LEWISTON, Maine - About two weeks ago, St. Mary's Hospital in Lewiston closed its Behavioral Intensive Care Unit. Hospital officials say it's a move they've contemplated for years, and recent financial struggles forced them to finally pull the plug. Finances are also driving a change to the hospital's outpatient substance abuse program, which will now require a down payment from those who qualify for free care. While some health advocates criticize the changes, hospital officials say the impact on patients will be minimal.
The Behavioral Intensive Care Unit at St. Mary's opened 10 years ago as an experiment. It was a small, six-person sub-unit for extremely suicidal or agitated patients who needed one-on-one support. The idea was that its small size would require fewer staff.
"It didn't always work out that way. In fact, rarely did it work out that way," says Dr. Med Kelley, the chief medical officer of Behavioral Health at St Mary's. "Usually we had four people in there with three staff and you didn't really get any advantage. In fact, it got even worse because those three people were stuck in that unit and couldn't help out the other unit."
Plus, that small unit consisted of just two rooms with three beds each, and patients often disturbed each other. Patients told the hospital the unit felt more like a small jail than a therapeutic hospital. Kelley says there was really no way to reconfigure that area to make it more effective. So, St. Mary's scrapped it.
"We'd been thinking about it for a long time, and then, because we're trying to become more and more efficient as we struggle with the lack of Medicaid expansion, it finally made us make a decision that we had been thinking about for years," Kelley says.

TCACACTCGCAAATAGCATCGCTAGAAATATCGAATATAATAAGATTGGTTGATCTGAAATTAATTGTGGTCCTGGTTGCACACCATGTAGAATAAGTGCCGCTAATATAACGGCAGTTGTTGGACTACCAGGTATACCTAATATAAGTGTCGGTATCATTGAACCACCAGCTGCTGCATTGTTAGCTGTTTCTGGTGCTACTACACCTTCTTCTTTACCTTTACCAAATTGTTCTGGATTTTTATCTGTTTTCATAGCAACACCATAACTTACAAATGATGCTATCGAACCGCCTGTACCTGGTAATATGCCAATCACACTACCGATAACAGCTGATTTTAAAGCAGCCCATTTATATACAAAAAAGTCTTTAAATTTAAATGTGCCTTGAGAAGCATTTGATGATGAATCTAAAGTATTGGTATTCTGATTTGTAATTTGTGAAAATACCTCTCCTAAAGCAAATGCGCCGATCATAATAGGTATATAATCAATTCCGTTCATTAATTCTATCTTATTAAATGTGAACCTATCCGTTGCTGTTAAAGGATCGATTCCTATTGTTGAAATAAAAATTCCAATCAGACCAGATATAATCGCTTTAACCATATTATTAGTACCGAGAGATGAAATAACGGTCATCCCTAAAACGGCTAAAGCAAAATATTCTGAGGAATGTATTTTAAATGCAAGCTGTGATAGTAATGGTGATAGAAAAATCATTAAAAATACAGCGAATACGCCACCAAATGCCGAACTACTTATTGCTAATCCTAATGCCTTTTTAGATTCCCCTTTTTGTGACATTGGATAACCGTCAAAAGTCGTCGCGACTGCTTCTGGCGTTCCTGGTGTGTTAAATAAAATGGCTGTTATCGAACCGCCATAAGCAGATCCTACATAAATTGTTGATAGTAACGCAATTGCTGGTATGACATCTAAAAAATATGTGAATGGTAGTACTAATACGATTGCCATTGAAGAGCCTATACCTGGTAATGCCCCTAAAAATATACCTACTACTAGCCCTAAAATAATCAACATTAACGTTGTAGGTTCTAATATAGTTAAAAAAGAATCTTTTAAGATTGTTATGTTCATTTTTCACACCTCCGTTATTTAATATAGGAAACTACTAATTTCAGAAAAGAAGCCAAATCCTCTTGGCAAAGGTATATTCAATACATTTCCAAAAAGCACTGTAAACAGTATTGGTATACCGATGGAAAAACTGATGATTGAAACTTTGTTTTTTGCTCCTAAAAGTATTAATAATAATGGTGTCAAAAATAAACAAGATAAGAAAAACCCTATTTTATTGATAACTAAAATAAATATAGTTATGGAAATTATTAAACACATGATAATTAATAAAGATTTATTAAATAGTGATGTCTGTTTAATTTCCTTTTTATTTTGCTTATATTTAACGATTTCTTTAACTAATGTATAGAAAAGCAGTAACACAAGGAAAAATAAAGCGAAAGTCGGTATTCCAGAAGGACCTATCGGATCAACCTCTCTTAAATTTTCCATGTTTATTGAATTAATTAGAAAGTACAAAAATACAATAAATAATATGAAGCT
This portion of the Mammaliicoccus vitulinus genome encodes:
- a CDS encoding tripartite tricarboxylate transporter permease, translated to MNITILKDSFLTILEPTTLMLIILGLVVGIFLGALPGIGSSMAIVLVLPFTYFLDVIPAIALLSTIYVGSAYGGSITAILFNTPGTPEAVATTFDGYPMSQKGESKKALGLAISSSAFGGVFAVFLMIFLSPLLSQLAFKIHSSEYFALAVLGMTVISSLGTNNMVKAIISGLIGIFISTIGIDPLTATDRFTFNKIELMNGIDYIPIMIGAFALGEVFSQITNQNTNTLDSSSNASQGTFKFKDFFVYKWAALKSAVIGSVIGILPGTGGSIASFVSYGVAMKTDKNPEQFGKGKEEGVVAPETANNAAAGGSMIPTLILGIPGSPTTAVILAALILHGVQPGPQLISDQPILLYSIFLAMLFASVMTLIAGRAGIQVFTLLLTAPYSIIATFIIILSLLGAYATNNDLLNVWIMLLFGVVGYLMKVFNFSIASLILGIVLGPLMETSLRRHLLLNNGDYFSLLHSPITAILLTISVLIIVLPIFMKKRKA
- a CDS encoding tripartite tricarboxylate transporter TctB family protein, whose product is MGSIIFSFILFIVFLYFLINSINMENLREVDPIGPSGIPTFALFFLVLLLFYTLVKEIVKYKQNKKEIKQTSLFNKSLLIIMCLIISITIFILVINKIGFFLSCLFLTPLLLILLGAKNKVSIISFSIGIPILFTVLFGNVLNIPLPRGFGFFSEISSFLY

Hospitals in Maine have been hit with a triple whammy in recent years: The state's decision not to expand Medicaid under the Affordable Care Act reduced federal Medicaid reimbursements, which went into effect with the expectation that states would expand Medicaid, and new state restrictions on Medicaid eligibility. The result is that more patients at St. Mary's require free care - and that adds up to millions of dollars. St. Mary's says, for the first 10 months of 2014, it absorbed $22 million in free care, compared with 20 million the year before.
But despite those financial pressures, Jenna Mehnert of the National Alliance on Mental Illness in Maine is frustrated by the elimination of the six beds. She says people in Maine already struggle to get into the right facilities when they're experiencing a mental health crisis.
"I just can't believe that removing beds, rather than maybe re-purposing them for a different population if it wasn't equipped for the population that was using them right now, I just can't fathom getting rid of them," Mehnert says.
St. Mary's is also making changes to its intensive outpatient substance abuse program, says Dr. Kelley. By the beginning of next year, those who qualify for free care will be required to make a down payment. "This is not a new idea," Kelley says. "Most Catholic charity organizations for outpatient chemical dependency and residential chemical dependency already require a down payment."
"Well, it's unfortunate because people are eligible for free care because they don't have the resources to otherwise pay for their care," says Jack Comart, the litigation director at Maine Equal Justice Partners. He says under Maine law, patients are eligible for free care for any medically necessary service. "If they are serious about detoxing people and providing this support so they don't come in as an inpatient, I'm not sure why this wouldn't be medically necessary."
Dr. Kelley says the hospital is still figuring out how much that down payment will be, and St. Mary's can waive the fee for certain patients. As for the loss of six psychiatric beds, Kelley says the hospital will be able to place most patients at other available beds. But those who are most aggressive would likely be sent to the Riverview Psychiatric Center or Spring Harbor Hospital.